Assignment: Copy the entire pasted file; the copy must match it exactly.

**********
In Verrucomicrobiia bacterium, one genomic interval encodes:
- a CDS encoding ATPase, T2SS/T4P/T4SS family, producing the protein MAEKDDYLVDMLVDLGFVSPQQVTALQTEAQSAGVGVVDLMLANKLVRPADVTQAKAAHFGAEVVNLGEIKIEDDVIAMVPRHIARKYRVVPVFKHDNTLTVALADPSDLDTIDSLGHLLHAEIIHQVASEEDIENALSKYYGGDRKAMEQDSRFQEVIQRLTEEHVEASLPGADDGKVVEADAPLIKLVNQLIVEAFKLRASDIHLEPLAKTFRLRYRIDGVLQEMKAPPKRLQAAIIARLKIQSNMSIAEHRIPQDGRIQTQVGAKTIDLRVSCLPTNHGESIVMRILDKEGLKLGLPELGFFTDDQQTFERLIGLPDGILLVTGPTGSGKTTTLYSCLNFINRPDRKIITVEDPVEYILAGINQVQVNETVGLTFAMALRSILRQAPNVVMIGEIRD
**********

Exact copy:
In Verrucomicrobiia bacterium, one genomic interval encodes:
- a CDS encoding ATPase, T2SS/T4P/T4SS family, producing the protein MAEKDDYLVDMLVDLGFVSPQQVTALQTEAQSAGVGVVDLMLANKLVRPADVTQAKAAHFGAEVVNLGEIKIEDDVIAMVPRHIARKYRVVPVFKHDNTLTVALADPSDLDTIDSLGHLLHAEIIHQVASEEDIENALSKYYGGDRKAMEQDSRFQEVIQRLTEEHVEASLPGADDGKVVEADAPLIKLVNQLIVEAFKLRASDIHLEPLAKTFRLRYRIDGVLQEMKAPPKRLQAAIIARLKIQSNMSIAEHRIPQDGRIQTQVGAKTIDLRVSCLPTNHGESIVMRILDKEGLKLGLPELGFFTDDQQTFERLIGLPDGILLVTGPTGSGKTTTLYSCLNFINRPDRKIITVEDPVEYILAGINQVQVNETVGLTFAMALRSILRQAPNVVMIGEIRD